Missouri Facts



Modified: 31 May 2023

Missouri Welcomes You roadside sign

Missouri’s fame has made the state the icon of the American West. In fact, if you mention Missouri, people will think of the American frontier from the 19th century. But there’s more to Missouri than just a state for nostalgia. Learn more about it with these 60 Missouri facts.

  1. Missouri covers an estimated area of 181,000 km².
  2. Water makes up an estimated 2,500 km² of an area or around 1%.
  3. On its lowest point at the Arkansas River, the state has an elevation of around 70 meters above sea level.
  4. An estimated 6.16 million people live in the state today.
  5. This gives the state a population density of 34 people for every km².
  1. Humans have lived in Missouri as far back as 9000 BC.
  2. The Cahokia civilization included Missouri in its territory from the 10th to 14th centuries AD.
  3. Europeans first arrived in Missouri during the 18th century.
  4. Spain controlled the region during the 18th century.
  5. France secretly took control of the region at the start of the 19th century.
  6. The USA took control of Missouri as part of the Louisiana Purchase in 1803.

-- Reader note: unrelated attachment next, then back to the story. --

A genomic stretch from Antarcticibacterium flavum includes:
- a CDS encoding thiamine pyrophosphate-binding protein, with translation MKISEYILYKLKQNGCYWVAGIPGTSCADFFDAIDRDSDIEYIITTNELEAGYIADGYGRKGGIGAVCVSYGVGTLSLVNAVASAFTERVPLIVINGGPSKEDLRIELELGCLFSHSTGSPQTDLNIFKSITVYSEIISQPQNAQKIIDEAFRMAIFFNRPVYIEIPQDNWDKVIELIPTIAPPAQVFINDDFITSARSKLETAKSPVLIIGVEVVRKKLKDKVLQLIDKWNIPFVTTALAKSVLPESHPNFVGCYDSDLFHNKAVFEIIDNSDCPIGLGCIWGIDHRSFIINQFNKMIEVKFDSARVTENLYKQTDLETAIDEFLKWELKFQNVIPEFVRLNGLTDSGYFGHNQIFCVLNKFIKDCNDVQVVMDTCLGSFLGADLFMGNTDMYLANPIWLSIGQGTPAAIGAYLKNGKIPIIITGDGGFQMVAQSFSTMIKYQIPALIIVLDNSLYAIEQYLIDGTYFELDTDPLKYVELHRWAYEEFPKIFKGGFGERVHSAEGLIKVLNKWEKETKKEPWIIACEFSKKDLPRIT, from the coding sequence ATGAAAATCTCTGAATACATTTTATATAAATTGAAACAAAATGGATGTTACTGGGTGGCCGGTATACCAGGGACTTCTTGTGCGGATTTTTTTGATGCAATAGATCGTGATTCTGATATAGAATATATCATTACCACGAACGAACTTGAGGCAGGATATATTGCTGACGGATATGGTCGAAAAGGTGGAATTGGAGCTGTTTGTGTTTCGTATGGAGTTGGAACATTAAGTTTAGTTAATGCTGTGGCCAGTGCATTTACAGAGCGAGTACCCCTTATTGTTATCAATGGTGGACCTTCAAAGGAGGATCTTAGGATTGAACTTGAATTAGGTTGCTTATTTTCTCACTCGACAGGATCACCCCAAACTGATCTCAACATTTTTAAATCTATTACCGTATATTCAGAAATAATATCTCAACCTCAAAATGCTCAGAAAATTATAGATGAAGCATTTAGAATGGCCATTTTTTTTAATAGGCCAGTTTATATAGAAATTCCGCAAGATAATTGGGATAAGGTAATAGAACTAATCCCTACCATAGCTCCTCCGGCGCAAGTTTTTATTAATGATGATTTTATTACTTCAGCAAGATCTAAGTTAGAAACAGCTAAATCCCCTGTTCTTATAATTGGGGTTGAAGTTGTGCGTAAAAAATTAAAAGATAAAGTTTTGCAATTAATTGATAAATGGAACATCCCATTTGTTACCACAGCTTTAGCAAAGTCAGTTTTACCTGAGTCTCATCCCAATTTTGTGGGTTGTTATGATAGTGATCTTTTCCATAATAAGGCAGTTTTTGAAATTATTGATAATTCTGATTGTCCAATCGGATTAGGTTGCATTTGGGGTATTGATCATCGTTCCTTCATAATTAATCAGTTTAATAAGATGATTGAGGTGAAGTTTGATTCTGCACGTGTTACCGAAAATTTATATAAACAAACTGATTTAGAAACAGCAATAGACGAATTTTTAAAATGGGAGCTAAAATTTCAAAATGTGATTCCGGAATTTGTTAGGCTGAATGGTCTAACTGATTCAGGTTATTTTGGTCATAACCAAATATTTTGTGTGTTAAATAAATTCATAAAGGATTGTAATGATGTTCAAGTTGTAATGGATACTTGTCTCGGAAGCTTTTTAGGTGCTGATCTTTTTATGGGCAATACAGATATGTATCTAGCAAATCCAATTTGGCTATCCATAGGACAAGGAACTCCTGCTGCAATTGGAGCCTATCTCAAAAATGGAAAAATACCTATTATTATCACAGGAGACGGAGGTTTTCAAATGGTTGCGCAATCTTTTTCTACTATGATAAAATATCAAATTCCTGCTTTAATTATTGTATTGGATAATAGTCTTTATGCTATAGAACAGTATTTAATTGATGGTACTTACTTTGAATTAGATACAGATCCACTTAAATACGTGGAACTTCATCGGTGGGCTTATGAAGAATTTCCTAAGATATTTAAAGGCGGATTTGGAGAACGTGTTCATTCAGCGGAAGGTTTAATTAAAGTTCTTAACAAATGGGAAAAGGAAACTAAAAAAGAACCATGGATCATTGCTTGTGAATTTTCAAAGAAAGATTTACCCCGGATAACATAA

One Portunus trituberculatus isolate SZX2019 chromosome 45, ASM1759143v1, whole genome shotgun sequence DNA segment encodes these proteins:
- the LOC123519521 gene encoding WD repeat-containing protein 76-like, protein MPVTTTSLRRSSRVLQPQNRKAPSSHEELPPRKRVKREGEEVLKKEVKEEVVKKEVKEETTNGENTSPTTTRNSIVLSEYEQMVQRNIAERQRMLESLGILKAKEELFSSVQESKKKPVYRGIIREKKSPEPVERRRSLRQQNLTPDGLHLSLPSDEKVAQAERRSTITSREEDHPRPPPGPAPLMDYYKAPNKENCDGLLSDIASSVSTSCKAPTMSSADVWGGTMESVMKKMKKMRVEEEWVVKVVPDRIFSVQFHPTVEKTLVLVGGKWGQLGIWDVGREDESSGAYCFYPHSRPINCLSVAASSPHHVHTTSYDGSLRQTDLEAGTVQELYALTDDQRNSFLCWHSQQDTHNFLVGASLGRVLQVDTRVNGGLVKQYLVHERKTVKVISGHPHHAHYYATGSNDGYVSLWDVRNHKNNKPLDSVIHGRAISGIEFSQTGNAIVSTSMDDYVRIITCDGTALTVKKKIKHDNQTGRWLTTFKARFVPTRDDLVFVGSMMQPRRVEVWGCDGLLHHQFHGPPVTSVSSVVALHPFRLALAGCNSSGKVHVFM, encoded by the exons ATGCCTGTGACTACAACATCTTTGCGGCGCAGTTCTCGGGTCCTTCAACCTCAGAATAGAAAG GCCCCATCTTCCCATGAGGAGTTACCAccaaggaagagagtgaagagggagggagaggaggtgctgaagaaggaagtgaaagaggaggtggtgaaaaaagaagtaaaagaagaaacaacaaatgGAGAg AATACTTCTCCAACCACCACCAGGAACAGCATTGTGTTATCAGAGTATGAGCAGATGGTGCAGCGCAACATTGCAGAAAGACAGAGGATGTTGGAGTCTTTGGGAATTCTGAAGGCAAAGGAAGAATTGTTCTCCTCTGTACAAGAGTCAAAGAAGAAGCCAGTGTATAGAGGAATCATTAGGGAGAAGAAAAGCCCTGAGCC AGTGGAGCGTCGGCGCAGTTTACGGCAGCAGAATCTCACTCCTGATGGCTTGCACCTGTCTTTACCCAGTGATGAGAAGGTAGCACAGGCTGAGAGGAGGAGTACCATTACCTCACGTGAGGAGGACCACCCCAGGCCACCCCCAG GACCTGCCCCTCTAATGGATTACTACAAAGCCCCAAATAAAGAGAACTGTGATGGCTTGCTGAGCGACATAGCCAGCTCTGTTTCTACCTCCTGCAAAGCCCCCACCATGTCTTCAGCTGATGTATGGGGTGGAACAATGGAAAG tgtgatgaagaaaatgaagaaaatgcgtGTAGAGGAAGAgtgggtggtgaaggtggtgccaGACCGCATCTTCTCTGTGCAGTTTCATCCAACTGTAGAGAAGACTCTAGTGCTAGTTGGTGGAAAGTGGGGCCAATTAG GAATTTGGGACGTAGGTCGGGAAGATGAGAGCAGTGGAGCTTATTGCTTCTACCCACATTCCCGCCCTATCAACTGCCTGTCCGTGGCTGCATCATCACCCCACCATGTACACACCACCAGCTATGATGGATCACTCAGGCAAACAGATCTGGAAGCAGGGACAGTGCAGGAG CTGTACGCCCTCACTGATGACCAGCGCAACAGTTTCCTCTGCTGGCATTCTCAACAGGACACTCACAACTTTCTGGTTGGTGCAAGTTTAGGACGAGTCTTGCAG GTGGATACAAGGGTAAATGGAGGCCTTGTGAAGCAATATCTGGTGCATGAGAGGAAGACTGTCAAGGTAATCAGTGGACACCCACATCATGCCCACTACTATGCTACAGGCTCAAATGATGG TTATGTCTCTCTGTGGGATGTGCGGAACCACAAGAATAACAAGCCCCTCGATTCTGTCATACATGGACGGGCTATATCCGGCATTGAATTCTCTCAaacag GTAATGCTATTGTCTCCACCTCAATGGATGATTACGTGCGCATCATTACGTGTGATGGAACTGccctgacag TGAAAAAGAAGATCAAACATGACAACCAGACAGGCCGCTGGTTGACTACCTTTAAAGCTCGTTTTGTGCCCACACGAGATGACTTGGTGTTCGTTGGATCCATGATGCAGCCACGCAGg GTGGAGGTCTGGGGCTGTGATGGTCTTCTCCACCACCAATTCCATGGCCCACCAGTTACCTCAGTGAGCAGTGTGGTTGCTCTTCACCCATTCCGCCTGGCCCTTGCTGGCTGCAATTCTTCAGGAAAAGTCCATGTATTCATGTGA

7. The Union and the Confederacy fought over Missouri during the American Civil War.
  8. Industry boomed in Missouri from the late 19th to early 20th centuries.
  9. The state’s economy began to decline after WWII.
  10. Racial tensions in Missouri heightened in the 2010s.
  1. Missouri falls in the USA’s Central Time Zone or GMT-6.
  2. The state’s capital is Jefferson City.
  3. Kansas City makes up its biggest city, however.
  4. The state has a total of 114 counties, plus one independent city, Saint Louis.
  5. Missouri has its own unique dialect of the French language, Missouri French.
Table of Contents

The name Missouri has a history of its own.

It takes its name from the Missouri River, which received its name from the Missouri Native Americans. They called themselves the wimihsoorita, referencing their use of dugout canoes to travel on the river. This also gave them control of the river, which took their name in recognition.

That said, various historians have questioned this origin, who note discrepancies with the folklore of other Native Americans in the region. In particular, among the Ojibwe, wimihsoorita actually comes off as an encouragement to go and visit someone down the river. Other historians also express confusion on the use of the name, given how French explorers first arrived in the region. This comes from the fact that the French usually used French equivalents to the local names instead of using the local names themselves.

Missouri actually has no official nickname.

It does have unofficial nicknames, though, most commonly that of the Show Me State. The nickname’s origins remain contested among historians, with most attributing it to Congressman Willard Vandiver in the 1890s. Specifically, a speech wherein Vandiver declared himself from Missouri, where actions showed more than words ever could.